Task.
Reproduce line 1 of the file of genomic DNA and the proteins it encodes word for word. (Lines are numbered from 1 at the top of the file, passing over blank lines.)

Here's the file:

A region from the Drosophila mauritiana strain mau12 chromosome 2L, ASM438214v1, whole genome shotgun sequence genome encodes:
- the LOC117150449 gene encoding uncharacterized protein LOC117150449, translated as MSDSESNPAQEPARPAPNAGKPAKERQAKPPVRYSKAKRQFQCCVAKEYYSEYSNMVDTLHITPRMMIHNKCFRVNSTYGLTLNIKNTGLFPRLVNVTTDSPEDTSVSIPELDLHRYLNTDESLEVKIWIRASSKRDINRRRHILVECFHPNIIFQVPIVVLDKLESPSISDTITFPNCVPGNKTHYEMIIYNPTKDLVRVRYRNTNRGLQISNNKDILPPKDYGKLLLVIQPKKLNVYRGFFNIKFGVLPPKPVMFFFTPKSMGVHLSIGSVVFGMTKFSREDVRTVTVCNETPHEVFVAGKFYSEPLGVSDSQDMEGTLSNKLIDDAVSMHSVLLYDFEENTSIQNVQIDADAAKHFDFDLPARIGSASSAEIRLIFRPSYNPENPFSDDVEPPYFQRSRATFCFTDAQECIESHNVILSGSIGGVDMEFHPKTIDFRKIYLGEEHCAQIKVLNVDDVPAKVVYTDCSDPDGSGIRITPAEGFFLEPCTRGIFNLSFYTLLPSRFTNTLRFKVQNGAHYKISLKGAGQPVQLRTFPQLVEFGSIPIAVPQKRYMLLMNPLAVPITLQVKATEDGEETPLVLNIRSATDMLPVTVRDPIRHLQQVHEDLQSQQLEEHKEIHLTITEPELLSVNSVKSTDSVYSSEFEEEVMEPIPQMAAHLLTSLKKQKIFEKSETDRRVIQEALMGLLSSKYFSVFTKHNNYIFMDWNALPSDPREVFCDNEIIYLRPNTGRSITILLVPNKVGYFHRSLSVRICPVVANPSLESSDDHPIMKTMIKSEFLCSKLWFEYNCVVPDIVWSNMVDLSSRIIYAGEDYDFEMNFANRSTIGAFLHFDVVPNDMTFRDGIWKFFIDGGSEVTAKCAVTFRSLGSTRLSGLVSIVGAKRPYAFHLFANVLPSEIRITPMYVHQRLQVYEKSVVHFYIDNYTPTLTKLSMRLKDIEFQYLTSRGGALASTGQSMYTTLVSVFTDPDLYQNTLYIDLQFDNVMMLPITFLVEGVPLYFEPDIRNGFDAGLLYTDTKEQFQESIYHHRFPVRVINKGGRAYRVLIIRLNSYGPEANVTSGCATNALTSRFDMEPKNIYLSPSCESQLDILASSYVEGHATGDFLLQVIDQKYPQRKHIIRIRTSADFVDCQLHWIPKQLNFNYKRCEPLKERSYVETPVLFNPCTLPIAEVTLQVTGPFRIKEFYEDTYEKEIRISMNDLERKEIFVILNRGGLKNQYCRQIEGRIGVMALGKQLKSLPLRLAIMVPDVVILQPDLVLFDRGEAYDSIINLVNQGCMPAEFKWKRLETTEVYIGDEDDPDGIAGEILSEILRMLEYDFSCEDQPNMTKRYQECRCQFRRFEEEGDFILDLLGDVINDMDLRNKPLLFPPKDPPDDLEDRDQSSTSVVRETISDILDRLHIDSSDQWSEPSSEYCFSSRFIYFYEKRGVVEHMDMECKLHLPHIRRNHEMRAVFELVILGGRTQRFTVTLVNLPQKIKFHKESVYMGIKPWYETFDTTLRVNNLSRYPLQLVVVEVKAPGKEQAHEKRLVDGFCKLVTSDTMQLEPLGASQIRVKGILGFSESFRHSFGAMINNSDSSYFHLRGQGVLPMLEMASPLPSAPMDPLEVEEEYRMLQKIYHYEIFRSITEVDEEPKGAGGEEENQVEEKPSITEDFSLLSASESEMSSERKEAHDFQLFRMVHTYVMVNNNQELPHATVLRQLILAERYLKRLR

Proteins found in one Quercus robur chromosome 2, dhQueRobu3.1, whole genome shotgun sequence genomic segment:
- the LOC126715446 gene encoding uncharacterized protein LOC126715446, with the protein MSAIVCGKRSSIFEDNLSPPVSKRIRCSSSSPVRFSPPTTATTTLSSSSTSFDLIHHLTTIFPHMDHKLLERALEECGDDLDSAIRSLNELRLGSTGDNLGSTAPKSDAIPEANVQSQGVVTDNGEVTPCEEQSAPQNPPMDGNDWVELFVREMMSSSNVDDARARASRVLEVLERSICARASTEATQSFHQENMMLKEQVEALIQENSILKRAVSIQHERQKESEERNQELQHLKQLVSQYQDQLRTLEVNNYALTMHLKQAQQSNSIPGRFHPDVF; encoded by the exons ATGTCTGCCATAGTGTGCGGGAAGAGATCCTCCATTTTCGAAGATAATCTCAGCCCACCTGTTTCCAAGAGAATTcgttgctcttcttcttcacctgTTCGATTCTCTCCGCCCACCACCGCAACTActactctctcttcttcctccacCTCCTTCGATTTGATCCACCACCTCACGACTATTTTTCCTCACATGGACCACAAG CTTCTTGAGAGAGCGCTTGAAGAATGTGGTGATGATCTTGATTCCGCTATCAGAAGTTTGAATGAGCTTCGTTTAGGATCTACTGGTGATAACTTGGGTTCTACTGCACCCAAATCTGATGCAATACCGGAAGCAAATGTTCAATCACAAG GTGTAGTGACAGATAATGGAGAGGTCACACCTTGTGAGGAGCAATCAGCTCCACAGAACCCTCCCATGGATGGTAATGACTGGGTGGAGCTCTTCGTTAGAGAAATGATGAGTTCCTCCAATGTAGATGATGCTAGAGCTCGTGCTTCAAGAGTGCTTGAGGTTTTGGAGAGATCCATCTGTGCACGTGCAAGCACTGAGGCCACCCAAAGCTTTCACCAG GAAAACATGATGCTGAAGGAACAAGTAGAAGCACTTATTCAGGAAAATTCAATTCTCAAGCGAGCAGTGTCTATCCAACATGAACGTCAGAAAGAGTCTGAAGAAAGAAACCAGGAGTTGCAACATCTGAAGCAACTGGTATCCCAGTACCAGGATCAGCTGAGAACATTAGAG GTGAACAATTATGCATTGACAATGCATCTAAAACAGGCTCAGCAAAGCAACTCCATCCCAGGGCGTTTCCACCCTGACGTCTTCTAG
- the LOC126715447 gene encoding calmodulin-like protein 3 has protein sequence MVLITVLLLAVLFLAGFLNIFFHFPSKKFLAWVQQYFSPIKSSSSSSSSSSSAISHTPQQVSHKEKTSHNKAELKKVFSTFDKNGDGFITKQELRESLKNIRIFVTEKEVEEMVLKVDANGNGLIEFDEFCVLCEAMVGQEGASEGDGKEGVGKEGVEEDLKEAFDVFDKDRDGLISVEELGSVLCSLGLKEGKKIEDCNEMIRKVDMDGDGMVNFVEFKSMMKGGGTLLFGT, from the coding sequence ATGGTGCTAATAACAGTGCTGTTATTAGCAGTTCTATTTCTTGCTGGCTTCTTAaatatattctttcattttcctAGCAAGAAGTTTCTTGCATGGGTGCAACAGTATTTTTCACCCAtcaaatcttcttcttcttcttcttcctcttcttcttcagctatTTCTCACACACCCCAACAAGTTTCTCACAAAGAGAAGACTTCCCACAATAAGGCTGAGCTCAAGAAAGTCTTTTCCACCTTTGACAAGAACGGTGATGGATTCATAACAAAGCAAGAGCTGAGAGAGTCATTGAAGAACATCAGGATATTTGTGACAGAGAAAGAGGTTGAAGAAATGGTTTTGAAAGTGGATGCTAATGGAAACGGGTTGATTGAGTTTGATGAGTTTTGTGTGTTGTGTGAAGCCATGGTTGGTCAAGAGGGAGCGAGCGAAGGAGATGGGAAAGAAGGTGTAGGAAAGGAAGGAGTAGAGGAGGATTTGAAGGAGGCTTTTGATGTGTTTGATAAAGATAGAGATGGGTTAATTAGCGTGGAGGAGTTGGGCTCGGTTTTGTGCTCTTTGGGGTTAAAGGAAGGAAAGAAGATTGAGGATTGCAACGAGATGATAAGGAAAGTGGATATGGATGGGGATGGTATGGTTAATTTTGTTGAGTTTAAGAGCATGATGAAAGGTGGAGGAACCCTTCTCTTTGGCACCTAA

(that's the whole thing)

A region from the Drosophila mauritiana strain mau12 chromosome 2L, ASM438214v1, whole genome shotgun sequence genome encodes: